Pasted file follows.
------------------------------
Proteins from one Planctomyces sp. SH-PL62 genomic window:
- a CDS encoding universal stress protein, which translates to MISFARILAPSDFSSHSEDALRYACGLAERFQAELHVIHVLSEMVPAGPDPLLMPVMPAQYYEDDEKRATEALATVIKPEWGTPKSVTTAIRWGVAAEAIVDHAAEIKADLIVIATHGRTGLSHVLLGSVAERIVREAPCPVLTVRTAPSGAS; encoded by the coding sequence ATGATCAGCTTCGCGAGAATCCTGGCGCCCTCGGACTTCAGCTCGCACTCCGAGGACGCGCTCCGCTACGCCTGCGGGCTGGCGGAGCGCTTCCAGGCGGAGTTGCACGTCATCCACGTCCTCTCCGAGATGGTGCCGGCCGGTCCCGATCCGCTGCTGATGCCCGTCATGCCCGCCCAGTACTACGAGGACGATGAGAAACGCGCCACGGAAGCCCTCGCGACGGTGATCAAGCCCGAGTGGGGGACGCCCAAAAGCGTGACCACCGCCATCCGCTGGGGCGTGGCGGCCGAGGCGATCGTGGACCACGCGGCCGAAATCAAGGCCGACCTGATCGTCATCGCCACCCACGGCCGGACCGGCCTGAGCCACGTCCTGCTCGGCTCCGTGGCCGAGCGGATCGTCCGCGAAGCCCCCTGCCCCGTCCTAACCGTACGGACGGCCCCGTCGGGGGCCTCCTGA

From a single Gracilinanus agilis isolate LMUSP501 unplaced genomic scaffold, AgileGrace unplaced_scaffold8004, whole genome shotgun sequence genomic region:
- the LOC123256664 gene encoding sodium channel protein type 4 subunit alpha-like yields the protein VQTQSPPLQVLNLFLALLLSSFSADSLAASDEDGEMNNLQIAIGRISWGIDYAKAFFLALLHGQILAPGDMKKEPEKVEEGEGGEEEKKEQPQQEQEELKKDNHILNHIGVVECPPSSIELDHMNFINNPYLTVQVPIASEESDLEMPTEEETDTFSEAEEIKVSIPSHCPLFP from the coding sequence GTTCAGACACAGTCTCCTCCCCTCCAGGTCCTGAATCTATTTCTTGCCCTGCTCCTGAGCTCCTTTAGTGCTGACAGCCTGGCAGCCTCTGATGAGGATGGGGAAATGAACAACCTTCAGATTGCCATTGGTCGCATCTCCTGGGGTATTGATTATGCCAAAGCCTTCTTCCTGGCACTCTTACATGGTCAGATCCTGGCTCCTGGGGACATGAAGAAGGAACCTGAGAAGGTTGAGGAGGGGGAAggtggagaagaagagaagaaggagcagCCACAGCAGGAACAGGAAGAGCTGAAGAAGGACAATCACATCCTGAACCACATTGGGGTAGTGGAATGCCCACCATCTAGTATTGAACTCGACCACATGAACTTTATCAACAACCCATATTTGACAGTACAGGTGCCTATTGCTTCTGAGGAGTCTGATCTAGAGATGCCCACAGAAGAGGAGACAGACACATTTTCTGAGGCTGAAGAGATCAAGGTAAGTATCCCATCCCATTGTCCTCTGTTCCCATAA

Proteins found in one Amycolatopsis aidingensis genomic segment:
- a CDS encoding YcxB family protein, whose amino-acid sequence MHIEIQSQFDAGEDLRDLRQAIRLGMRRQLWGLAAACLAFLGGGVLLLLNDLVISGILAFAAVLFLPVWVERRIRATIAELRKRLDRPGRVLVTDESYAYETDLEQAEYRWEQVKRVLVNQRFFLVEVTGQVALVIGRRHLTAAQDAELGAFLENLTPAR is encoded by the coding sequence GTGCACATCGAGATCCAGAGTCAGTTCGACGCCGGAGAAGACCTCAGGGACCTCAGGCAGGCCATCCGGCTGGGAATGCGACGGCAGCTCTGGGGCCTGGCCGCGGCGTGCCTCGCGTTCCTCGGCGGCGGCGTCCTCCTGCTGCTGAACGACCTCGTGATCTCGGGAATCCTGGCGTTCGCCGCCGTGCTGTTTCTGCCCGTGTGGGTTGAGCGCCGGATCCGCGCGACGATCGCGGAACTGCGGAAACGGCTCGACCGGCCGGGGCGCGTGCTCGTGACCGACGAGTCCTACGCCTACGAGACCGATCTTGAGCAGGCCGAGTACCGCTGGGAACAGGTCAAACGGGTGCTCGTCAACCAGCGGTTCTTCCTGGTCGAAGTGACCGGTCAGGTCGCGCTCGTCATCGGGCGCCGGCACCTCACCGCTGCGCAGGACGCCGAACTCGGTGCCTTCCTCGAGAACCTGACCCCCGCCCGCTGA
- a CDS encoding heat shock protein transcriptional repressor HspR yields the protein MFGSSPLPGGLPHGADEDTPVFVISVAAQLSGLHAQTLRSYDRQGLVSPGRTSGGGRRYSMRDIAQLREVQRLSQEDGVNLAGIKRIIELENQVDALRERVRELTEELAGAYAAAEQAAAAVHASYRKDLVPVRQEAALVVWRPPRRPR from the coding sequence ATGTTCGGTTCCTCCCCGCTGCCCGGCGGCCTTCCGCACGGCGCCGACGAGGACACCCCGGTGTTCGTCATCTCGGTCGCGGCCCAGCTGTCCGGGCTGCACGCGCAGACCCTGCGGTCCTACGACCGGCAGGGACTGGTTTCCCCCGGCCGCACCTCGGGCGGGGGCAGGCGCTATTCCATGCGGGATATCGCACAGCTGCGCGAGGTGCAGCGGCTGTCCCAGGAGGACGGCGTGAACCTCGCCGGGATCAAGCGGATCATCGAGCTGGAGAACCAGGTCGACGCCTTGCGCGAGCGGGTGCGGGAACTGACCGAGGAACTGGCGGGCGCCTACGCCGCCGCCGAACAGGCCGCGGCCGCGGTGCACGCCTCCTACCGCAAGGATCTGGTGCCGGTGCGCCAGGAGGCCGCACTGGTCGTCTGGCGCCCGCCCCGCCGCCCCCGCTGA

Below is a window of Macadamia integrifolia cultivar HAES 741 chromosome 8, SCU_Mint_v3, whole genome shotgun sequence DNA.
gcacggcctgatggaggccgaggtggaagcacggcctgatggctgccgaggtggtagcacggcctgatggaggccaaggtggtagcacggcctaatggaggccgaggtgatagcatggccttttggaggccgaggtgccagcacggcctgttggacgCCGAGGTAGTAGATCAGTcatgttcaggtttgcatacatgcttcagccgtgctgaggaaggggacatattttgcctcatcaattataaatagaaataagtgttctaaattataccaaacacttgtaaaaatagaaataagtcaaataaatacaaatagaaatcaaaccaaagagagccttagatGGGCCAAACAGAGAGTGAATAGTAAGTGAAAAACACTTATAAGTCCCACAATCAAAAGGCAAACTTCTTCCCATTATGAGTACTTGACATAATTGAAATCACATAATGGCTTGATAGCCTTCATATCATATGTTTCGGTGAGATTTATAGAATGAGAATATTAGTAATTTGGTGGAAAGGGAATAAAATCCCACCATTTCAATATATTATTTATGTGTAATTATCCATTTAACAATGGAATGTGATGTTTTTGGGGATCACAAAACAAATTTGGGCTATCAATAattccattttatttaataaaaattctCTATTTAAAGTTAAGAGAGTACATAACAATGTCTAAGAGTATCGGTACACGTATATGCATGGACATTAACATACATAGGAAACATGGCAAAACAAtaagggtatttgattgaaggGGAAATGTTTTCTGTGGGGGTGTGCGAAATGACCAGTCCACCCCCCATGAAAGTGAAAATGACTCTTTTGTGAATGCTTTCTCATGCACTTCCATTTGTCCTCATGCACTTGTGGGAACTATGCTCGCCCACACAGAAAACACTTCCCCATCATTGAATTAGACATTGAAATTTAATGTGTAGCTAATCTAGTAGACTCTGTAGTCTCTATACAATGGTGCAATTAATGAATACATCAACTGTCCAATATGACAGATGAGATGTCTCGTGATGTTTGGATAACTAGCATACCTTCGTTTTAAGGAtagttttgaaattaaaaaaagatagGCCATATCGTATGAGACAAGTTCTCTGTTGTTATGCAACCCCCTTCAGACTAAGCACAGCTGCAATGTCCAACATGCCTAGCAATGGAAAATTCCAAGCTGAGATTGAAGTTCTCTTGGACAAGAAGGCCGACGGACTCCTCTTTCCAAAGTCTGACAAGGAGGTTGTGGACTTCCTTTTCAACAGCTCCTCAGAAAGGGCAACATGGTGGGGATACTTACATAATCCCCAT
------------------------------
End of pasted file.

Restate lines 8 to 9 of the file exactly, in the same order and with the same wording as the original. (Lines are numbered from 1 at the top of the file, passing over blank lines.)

Below is a window of Macadamia integrifolia cultivar HAES 741 chromosome 8, SCU_Mint_v3, whole genome shotgun sequence DNA.
gcacggcctgatggaggccgaggtggaagcacggcctgatggctgccgaggtggtagcacggcctgatggaggccaaggtggtagcacggcctaatggaggccgaggtgatagcatggccttttggaggccgaggtgccagcacggcctgttggacgCCGAGGTAGTAGATCAGTcatgttcaggtttgcatacatgcttcagccgtgctgaggaaggggacatattttgcctcatcaattataaatagaaataagtgttctaaattataccaaacacttgtaaaaatagaaataagtcaaataaatacaaatagaaatcaaaccaaagagagccttagatGGGCCAAACAGAGAGTGAATAGTAAGTGAAAAACACTTATAAGTCCCACAATCAAAAGGCAAACTTCTTCCCATTATGAGTACTTGACATAATTGAAATCACATAATGGCTTGATAGCCTTCATATCATATGTTTCGGTGAGATTTATAGAATGAGAATATTAGTAATTTGGTGGAAAGGGAATAAAATCCCACCATTTCAATATATTATTTATGTGTAATTATCCATTTAACAATGGAATGTGATGTTTTTGGGGATCACAAAACAAATTTGGGCTATCAATAattccattttatttaataaaaattctCTATTTAAAGTTAAGAGAGTACATAACAATGTCTAAGAGTATCGGTACACGTATATGCATGGACATTAACATACATAGGAAACATGGCAAAACAAtaagggtatttgattgaaggGGAAATGTTTTCTGTGGGGGTGTGCGAAATGACCAGTCCACCCCCCATGAAAGTGAAAATGACTCTTTTGTGAATGCTTTCTCATGCACTTCCATTTGTCCTCATGCACTTGTGGGAACTATGCTCGCCCACACAGAAAACACTTCCCCATCATTGAATTAGACATTGAAATTTAATGTGTAGCTAATCTAGTAGACTCTGTAGTCTCTATACAATGGTGCAATTAATGAATACATCAACTGTCCAATATGACAGATGAGATGTCTCGTGATGTTTGGATAACTAGCATACCTTCGTTTTAAGGAtagttttgaaattaaaaaaagatagGCCATATCGTATGAGACAAGTTCTCTGTTGTTATGCAACCCCCTTCAGACTAAGCACAGCTGCAATGTCCAACATGCCTAGCAATGGAAAATTCCAAGCTGAGATTGAAGTTCTCTTGGACAAGAAGGCCGACGGACTCCTCTTTCCAAAGTCTGACAAGGAGGTTGTGGACTTCCTTTTCAACAGCTCCTCAGAAAGGGCAACATGGTGGGGATACTTACATAATCCCCAT